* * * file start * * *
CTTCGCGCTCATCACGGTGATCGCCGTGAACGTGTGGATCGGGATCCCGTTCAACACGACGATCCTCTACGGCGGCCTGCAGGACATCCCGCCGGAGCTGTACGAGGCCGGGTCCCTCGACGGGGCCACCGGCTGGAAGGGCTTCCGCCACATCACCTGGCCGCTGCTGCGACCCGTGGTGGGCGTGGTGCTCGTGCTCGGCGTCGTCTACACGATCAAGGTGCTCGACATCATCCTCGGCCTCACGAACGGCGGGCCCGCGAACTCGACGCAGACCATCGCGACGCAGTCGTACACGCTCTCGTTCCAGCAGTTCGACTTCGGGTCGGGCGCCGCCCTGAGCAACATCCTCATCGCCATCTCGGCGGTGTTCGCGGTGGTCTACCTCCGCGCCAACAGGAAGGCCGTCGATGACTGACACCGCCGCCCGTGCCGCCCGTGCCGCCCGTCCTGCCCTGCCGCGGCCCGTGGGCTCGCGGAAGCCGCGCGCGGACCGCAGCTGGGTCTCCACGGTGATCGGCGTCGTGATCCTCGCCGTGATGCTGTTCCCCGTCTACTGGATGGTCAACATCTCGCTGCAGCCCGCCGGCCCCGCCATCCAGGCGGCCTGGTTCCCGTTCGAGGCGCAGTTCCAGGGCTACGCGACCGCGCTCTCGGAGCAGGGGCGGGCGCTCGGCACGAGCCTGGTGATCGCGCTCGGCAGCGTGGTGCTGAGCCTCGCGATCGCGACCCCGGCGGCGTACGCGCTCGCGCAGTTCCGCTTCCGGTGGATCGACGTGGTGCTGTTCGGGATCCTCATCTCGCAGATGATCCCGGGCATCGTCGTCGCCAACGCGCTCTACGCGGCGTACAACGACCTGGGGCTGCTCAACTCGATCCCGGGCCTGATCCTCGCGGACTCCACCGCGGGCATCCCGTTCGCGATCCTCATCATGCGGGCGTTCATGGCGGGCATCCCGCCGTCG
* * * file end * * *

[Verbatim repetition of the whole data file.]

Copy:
CTTCGCGCTCATCACGGTGATCGCCGTGAACGTGTGGATCGGGATCCCGTTCAACACGACGATCCTCTACGGCGGCCTGCAGGACATCCCGCCGGAGCTGTACGAGGCCGGGTCCCTCGACGGGGCCACCGGCTGGAAGGGCTTCCGCCACATCACCTGGCCGCTGCTGCGACCCGTGGTGGGCGTGGTGCTCGTGCTCGGCGTCGTCTACACGATCAAGGTGCTCGACATCATCCTCGGCCTCACGAACGGCGGGCCCGCGAACTCGACGCAGACCATCGCGACGCAGTCGTACACGCTCTCGTTCCAGCAGTTCGACTTCGGGTCGGGCGCCGCCCTGAGCAACATCCTCATCGCCATCTCGGCGGTGTTCGCGGTGGTCTACCTCCGCGCCAACAGGAAGGCCGTCGATGACTGACACCGCCGCCCGTGCCGCCCGTGCCGCCCGTCCTGCCCTGCCGCGGCCCGTGGGCTCGCGGAAGCCGCGCGCGGACCGCAGCTGGGTCTCCACGGTGATCGGCGTCGTGATCCTCGCCGTGATGCTGTTCCCCGTCTACTGGATGGTCAACATCTCGCTGCAGCCCGCCGGCCCCGCCATCCAGGCGGCCTGGTTCCCGTTCGAGGCGCAGTTCCAGGGCTACGCGACCGCGCTCTCGGAGCAGGGGCGGGCGCTCGGCACGAGCCTGGTGATCGCGCTCGGCAGCGTGGTGCTGAGCCTCGCGATCGCGACCCCGGCGGCGTACGCGCTCGCGCAGTTCCGCTTCCGGTGGATCGACGTGGTGCTGTTCGGGATCCTCATCTCGCAGATGATCCCGGGCATCGTCGTCGCCAACGCGCTCTACGCGGCGTACAACGACCTGGGGCTGCTCAACTCGATCCCGGGCCTGATCCTCGCGGACTCCACCGCGGGCATCCCGTTCGCGATCCTCATCATGCGGGCGTTCATGGCGGGCATCCCGCCGTCG